By Giri Nathan
This time last year, Aryna Sabalenka was No. 2 in the world, stumbling through three-setters in Australia, her serve a darkly comic catastrophe. Warming up for the Open, in Adelaide, she served 21 double faults in a loss to world No. 93 Rebecca Peterson, in which she was forced to serve underarm. At one point, weeping into her towel, she was questioned by umpire Julie Kjendlie. “Nothing is wrong. It’s a technical problem. I cannot serve better,” replied Sabalenka. Hers was about as profound a case of the yips as you will ever find in tennis.
It dogged her at the main event, too. After her third-round victory at the Australian Open, she was relieved. “I’m really happy right now and mostly I’m happy that I made only 10 double faults,” she joked. That was her best mark of the tournament. She had racked up 12 in the first round, 19 in the second, and would proceed to hit 15 in her fourth-round loss to Kaia Kanepi. These are completely unreal, unworkable numbers. By the end of the season, she had tallied 428 double faults in 55 matches, nearly eight per match. That was over 139 more than the second-highest total on tour, which belonged to Ekaterina Alexandrova. At the year-end finals, Sabalenka admitted it was a “miracle” to be there at all, because she’d been the “queen of double faults” all season.
Anything this broken needs careful fixing. Last summer Sabalenka worked with a biomechanics specialist, a process she elaborated on this week at the Australian Open, grateful to have gotten through the dysfunction. “I’m super happy that this thing with my serve happened to me before. Because before, I wouldn’t be really open to that. ‘My serve is fine, I don’t want to change anything.’ But actually, even when my serve was working, it wasn’t right,” she said. “And I’m super happy that it’s happened to me, and that moment I was open for whatever. I was just like, ‘Please, someone help me to fix this fucking serve.’ I’m sorry for swearing, but this is how it was. This is the true feeling.” The specialist reviewed videos of her serve, identified flaws in her technique, and taught her to expend less energy while smoothing out the stroke.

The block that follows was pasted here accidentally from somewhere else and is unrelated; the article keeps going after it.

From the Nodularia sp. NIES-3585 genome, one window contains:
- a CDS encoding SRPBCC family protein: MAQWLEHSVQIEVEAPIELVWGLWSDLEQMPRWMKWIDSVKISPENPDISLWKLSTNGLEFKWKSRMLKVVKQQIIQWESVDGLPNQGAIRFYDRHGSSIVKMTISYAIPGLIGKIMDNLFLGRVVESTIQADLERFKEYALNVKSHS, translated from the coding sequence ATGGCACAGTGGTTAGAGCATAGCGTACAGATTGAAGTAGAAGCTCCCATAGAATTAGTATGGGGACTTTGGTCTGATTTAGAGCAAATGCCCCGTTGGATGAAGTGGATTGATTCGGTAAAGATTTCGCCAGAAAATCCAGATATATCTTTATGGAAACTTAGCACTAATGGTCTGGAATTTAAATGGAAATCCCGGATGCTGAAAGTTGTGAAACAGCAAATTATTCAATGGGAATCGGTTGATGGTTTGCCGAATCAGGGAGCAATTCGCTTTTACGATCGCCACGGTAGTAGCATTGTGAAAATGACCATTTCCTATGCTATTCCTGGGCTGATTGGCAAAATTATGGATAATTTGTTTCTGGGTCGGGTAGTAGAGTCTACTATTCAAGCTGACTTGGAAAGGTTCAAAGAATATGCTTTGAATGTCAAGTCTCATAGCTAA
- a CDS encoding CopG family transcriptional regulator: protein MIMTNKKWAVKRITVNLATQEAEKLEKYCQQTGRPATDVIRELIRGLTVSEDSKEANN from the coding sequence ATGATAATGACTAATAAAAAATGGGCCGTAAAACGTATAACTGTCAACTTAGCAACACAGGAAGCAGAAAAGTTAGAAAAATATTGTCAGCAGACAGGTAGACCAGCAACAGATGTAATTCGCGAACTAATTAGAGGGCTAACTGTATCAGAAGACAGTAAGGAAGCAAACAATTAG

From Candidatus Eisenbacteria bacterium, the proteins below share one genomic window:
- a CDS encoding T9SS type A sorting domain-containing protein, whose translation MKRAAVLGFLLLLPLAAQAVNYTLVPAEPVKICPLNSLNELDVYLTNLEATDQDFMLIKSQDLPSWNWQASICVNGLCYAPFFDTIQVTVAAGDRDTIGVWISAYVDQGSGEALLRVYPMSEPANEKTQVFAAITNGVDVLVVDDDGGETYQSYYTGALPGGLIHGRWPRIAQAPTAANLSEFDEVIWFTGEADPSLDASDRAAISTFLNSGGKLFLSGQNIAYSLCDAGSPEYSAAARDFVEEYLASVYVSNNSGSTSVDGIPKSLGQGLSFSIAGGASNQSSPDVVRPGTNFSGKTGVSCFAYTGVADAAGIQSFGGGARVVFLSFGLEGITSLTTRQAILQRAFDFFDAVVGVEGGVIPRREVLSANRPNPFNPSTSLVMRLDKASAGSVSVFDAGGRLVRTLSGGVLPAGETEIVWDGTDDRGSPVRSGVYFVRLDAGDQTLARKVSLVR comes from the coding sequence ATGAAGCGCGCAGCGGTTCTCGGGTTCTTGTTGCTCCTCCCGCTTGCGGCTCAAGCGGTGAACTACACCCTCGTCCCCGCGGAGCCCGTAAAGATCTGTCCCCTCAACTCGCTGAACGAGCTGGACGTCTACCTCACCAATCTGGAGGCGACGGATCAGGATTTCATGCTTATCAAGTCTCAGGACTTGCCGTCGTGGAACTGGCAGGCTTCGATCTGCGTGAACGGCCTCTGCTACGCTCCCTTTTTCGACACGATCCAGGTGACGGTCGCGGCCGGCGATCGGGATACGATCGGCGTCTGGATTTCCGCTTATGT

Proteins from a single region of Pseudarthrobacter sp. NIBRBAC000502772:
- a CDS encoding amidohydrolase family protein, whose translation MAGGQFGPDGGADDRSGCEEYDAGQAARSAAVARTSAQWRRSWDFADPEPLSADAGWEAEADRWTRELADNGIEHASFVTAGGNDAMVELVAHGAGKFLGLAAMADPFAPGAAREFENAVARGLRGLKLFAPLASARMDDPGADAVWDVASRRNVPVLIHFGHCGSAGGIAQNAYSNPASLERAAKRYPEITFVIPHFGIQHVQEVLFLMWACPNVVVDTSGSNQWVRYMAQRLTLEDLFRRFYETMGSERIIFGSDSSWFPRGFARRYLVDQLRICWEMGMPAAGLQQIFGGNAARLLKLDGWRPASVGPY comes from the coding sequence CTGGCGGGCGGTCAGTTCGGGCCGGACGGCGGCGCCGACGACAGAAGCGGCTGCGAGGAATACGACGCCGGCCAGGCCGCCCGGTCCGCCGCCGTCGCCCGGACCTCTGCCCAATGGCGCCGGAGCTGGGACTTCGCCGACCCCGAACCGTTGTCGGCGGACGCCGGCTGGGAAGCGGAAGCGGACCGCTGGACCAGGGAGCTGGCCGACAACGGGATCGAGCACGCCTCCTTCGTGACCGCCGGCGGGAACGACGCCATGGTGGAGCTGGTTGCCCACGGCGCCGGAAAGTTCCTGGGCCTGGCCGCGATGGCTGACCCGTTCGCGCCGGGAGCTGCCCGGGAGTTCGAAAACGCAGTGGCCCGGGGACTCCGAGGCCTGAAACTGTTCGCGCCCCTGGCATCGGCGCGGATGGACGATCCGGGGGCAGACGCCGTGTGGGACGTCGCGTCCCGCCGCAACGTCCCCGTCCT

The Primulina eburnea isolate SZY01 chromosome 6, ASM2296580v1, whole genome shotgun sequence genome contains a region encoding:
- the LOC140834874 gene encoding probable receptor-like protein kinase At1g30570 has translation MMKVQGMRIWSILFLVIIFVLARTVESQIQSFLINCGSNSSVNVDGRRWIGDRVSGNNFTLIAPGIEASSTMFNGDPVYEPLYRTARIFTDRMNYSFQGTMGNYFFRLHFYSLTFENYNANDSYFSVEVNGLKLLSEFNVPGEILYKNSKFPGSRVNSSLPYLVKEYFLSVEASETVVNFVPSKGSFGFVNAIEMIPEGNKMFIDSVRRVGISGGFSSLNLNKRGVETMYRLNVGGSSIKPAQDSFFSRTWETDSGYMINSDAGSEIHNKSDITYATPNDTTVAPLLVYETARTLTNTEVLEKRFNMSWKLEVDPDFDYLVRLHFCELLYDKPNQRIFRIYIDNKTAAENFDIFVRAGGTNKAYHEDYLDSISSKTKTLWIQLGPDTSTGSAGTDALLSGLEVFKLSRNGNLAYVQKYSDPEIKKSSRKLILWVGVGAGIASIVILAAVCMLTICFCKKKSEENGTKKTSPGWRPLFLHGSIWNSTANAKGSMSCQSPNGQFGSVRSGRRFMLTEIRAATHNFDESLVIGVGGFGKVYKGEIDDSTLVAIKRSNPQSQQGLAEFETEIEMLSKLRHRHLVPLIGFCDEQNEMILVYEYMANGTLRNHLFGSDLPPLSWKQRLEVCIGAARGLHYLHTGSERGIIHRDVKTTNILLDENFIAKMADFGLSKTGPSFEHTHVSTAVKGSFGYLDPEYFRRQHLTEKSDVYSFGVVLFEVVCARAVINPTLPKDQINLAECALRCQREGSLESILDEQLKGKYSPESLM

And look at that: Aryna Sabalenka is a dominant server all over again. When she steps up to the hashmark, she now instills terror in her opponent. She no longer instills terror in me, who once trembled to imagine what exotic path that second serve will take toward the bottom of the net. She has not dropped a set at the Australian Open, partially on the strength of her powerful deliveries, and the double-fault count, through six rounds, stands at a reasonable 22, exceeded by her 29 aces. Correction of this glaring flaw has given her a complete offensive tool kit. It’s the finest baseline bashing to be found anywhere in the present WTA.
We have seen so many Sabalenkas past look fearsome but ultimately unreliable. Three times she’d made major semifinals, and three times she’d lost 6–4 in the third set. But this time she beat Magda Linette—an unusual foe this deep into the tournament—in straight sets, earning a spot in her first major final. Curiously, she’ll have to contend with an even more dominant server, Elena Rybakina, with an opposite disposition. Take a shot for every ace, you say? I don’t want your death on my conscience. Stick with water.
Above: Tiger Style. (Getty)